No scyther enjoys meeting a molehill whilst mowing.
It interrupts the flow of your scythe strokes, and worse still, blunts your blade!
We have a very healthy population of moles on the farm, complete with accompanying molehills.
Now, whilst the weather is dry but before the grass is really growing away, is the time of year to flatten them.
The industrious moles will of course throw up more, but flattening them now vastly reduces the number that will be lying in wait for the scythe.
Spring gets underway with a bit of meadow maintenance – flattening molehills!
Molehills – a problem?
Unless you are planning on making haylage or silage, where soil contamination can lead to Listeriosis in livestock, mole hills are more of an inconvenience then a problem. Soil contamination is not an issue with hay. Nor is it an issue if you are simply planning on removing mowings to a compost heap / garden /orchard etc.
Moles are as much a part of the meadow ecology as any flower or insect . I would rather work around them then try and reduce their numbers.
We ignore mole hills in fields that we don’t mow. Spring lambs enjoying leaping on them and flatten a fair number, others gradually grass over and add to the three dimensional nature of the field.
We flatten them in the hay meadows every spring to try and keep the fields a bit more even for mowing, and to decrease the number we meet when mowing.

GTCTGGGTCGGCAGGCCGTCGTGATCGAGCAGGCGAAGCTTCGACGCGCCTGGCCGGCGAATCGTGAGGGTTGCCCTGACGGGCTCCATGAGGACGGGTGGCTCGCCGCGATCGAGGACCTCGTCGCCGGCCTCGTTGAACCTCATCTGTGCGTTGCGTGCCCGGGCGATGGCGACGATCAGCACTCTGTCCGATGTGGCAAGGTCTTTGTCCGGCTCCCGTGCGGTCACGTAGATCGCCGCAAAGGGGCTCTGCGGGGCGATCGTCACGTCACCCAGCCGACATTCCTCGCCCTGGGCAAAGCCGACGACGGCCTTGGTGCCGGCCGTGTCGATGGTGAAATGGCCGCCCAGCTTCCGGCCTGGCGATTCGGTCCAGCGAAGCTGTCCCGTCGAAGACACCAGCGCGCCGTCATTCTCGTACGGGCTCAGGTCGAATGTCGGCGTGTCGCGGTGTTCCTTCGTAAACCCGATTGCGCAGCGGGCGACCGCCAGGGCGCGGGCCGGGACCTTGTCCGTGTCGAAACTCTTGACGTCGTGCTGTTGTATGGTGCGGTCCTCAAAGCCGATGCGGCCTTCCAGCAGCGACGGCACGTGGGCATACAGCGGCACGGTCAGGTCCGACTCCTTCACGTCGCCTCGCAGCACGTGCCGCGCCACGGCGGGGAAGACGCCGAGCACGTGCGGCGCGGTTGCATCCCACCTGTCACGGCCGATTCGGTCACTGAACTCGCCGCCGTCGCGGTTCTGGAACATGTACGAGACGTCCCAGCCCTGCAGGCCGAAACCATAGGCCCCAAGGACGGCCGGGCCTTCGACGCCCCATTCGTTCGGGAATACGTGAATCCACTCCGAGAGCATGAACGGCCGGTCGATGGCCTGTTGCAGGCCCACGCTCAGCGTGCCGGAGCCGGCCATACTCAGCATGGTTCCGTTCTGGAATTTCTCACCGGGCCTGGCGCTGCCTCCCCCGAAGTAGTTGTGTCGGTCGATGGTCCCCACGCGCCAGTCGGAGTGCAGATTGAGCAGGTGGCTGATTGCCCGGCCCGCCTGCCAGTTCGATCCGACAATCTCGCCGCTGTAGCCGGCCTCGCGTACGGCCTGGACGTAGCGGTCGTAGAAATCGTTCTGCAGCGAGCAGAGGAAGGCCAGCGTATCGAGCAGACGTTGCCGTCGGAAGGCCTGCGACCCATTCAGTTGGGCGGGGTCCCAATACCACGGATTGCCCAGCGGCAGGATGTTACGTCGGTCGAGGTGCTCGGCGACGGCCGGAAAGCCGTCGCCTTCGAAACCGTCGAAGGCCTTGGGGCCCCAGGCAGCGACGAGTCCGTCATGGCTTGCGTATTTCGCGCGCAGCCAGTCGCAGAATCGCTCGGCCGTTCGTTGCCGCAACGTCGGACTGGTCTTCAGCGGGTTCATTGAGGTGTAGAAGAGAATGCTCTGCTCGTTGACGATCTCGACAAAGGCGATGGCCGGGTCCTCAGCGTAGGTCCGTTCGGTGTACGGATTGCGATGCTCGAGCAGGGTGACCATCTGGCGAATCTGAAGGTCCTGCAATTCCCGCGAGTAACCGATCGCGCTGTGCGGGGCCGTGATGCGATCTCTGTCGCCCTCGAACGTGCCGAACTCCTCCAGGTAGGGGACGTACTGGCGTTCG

How to mash a mole hill
ABOVE: Field wood-rush (Luzula campestris) or Good Friday Grass. This is one of the first things to flower in the meadow and a welcome sign of spring. My Welsh speaking neighbor knows it as Pen Llwydyn. He says that traditionally a good flowering indicates there will be plenty of grass for the cows in the summer to come.
We flatten the molehills by hand, armed with a stout garden rake. In previous years I’ve invited friends round for a mole hill mashing party, but not this year! Despite the prodigious numbers the moles throw up in our 6 acres of hay meadow, it doesn’t take too long to flatten them, even when we are reduced to two rakers.
It is also a good opportunity to spend some time in the meadow and see what is stirring. Right and below are some of things I have found in the last few days.
BELOW: Tawny Mining Bee (Andrena fulva) on a mole hill.This beautiful solitary bee makes underground nests. When freshly made, the entrance is marked by a distinctive volcano of soil.